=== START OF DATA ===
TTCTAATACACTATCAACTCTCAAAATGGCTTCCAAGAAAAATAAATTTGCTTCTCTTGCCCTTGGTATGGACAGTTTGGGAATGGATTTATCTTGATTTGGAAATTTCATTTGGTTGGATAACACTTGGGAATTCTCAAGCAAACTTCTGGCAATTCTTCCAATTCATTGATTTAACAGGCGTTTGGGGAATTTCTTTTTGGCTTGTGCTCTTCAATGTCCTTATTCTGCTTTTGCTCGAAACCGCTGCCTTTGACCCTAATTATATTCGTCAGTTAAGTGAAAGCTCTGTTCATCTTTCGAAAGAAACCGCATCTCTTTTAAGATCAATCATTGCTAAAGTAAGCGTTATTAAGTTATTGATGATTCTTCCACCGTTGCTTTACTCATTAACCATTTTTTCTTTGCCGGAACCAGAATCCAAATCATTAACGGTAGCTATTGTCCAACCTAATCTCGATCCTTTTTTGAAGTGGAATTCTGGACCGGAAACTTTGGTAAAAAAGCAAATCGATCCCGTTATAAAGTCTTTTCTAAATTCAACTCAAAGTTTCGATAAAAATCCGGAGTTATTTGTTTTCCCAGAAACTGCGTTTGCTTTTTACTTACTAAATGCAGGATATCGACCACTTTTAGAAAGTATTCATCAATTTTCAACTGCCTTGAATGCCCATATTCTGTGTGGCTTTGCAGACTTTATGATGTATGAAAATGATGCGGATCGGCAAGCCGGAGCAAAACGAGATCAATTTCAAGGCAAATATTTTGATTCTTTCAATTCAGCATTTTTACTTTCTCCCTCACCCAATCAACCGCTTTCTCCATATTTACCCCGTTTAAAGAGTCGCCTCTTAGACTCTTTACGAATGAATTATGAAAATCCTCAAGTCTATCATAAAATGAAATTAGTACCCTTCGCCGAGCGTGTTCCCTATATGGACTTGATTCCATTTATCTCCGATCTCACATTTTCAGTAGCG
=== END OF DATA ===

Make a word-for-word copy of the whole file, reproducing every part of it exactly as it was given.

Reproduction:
TTCTAATACACTATCAACTCTCAAAATGGCTTCCAAGAAAAATAAATTTGCTTCTCTTGCCCTTGGTATGGACAGTTTGGGAATGGATTTATCTTGATTTGGAAATTTCATTTGGTTGGATAACACTTGGGAATTCTCAAGCAAACTTCTGGCAATTCTTCCAATTCATTGATTTAACAGGCGTTTGGGGAATTTCTTTTTGGCTTGTGCTCTTCAATGTCCTTATTCTGCTTTTGCTCGAAACCGCTGCCTTTGACCCTAATTATATTCGTCAGTTAAGTGAAAGCTCTGTTCATCTTTCGAAAGAAACCGCATCTCTTTTAAGATCAATCATTGCTAAAGTAAGCGTTATTAAGTTATTGATGATTCTTCCACCGTTGCTTTACTCATTAACCATTTTTTCTTTGCCGGAACCAGAATCCAAATCATTAACGGTAGCTATTGTCCAACCTAATCTCGATCCTTTTTTGAAGTGGAATTCTGGACCGGAAACTTTGGTAAAAAAGCAAATCGATCCCGTTATAAAGTCTTTTCTAAATTCAACTCAAAGTTTCGATAAAAATCCGGAGTTATTTGTTTTCCCAGAAACTGCGTTTGCTTTTTACTTACTAAATGCAGGATATCGACCACTTTTAGAAAGTATTCATCAATTTTCAACTGCCTTGAATGCCCATATTCTGTGTGGCTTTGCAGACTTTATGATGTATGAAAATGATGCGGATCGGCAAGCCGGAGCAAAACGAGATCAATTTCAAGGCAAATATTTTGATTCTTTCAATTCAGCATTTTTACTTTCTCCCTCACCCAATCAACCGCTTTCTCCATATTTACCCCGTTTAAAGAGTCGCCTCTTAGACTCTTTACGAATGAATTATGAAAATCCTCAAGTCTATCATAAAATGAAATTAGTACCCTTCGCCGAGCGTGTTCCCTATATGGACTTGATTCCATTTATCTCCGATCTCACATTTTCAGTAGCG